Arts & Entertainment

Crime And Punishment

Adapted from the novel by 19th century Russian author Fyodor Dostoyevsky, this stage play which centres on a man who imagines himself to be greater than the average man and above morality, should prove to be immersive viewing for audiences.

“To prove that he’s greater to himself he kills a woman and then, of course, he realises how ridiculous the whole notion is. He’s completely racked by guilt as he should be and then the story is about his road to redemption,” explained director Anthony Skuse.

“It’s the end of the 19th century, the age of revolution and people just got caught up in these revolutionary ideas and he’s swept up in the idea of the great man. This great man who can do whatever he likes. But as he gets caught up in it, he succumbs to a fever. He’s physically ill and his perception of the world has altered – kind of warped.”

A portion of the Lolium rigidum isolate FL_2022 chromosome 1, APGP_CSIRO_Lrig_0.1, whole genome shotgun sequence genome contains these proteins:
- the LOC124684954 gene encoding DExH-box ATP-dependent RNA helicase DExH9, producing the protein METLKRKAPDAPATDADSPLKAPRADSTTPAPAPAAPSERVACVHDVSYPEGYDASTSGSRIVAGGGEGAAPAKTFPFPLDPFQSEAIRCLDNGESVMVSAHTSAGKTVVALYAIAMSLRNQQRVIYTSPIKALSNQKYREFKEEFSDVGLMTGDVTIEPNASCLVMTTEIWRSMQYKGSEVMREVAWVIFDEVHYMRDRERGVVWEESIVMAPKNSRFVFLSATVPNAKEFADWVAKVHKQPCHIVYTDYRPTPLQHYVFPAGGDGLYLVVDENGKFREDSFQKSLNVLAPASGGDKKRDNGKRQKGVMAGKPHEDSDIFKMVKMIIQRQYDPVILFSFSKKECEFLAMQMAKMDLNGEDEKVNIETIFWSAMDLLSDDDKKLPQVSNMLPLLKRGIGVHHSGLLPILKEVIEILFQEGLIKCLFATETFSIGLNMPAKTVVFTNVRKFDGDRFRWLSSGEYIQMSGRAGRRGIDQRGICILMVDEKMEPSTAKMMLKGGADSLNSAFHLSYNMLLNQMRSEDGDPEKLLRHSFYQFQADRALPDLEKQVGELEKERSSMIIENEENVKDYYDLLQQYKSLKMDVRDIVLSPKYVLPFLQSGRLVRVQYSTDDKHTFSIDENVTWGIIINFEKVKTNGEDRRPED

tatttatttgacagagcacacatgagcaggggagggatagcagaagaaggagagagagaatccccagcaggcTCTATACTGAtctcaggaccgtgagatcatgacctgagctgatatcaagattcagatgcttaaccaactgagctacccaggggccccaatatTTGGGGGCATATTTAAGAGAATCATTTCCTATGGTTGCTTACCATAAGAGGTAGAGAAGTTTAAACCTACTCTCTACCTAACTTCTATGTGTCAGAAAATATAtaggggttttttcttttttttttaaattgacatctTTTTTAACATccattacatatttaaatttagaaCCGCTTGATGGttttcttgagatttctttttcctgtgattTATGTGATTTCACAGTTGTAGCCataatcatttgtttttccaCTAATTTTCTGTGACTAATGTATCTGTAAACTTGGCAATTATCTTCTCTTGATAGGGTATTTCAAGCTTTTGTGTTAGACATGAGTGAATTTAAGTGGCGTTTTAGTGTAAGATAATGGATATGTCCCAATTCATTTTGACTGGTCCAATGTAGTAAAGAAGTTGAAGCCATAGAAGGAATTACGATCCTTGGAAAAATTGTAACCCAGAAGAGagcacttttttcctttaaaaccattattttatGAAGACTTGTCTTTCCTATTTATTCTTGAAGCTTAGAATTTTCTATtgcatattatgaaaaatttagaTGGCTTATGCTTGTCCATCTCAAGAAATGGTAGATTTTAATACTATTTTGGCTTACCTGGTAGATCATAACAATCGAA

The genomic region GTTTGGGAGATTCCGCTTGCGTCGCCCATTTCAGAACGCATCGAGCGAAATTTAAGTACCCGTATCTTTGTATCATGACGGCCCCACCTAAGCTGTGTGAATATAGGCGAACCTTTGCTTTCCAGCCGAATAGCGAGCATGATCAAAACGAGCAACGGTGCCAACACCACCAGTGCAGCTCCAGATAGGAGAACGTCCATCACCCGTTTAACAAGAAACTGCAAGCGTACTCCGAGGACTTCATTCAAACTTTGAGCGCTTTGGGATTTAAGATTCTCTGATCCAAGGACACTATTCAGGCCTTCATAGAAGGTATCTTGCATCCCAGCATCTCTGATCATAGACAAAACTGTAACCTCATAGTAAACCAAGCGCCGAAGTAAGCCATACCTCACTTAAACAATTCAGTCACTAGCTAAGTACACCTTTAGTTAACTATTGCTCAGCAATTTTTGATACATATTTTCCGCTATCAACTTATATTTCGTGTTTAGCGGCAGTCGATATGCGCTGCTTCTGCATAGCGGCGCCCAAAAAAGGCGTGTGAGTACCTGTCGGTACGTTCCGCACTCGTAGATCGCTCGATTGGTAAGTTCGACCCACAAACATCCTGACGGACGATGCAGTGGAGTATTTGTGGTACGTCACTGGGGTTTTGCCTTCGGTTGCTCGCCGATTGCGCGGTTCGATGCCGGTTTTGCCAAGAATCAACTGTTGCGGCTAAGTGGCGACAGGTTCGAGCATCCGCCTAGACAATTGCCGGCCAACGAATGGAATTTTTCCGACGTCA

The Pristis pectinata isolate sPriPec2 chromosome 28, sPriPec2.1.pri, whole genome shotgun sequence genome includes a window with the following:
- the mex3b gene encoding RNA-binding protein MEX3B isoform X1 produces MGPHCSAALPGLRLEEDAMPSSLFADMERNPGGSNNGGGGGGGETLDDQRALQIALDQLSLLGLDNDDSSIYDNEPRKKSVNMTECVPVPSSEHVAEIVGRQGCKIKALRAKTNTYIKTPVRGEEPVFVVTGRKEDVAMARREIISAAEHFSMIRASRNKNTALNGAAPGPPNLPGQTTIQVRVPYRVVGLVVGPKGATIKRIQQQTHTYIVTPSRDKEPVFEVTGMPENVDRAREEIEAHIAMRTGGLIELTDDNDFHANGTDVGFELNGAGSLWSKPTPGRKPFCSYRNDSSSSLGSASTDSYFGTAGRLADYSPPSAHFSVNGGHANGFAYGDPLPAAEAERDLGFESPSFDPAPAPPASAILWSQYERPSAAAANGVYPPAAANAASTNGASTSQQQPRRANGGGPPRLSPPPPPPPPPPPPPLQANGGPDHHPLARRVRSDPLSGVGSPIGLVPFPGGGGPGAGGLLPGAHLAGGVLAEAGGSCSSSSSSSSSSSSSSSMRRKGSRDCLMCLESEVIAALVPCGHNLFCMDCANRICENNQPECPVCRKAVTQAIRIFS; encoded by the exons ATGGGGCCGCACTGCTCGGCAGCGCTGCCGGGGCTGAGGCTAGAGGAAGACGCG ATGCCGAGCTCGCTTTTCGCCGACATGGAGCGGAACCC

In the novel, which would stand shoulder to shoulder with War And Peace, the character of Raskolnikov is described as being very handsome, dark-haired and well built. “I thought of turning the thing around a bit. I’ve made Dostoyevsky into a ghost story. Raskolnikov is disturbed and he’s haunted by the woman who he killed. Rather than presenting him as a Netflix hero I thought of presenting him as this man who is starving to death, whose life is falling apart and the actor James Smithers fits into that – well not personally,” laughed Skuse.

Described as an unrelenting ghost story with a cast of 10, Skuse thought of this as a great Christmas play. “It’s like going to see A Christmas Carol, haunted by a Christmas past. It’s suitable for people who liked the novel, people who like a yarn and hopefully everybody will enjoy it.” (MMo)

Dec 12–22. Limelight On Oxford, 231 Oxford Street, Darlinghurst. $34-$40+b.f. Tickets & Info:

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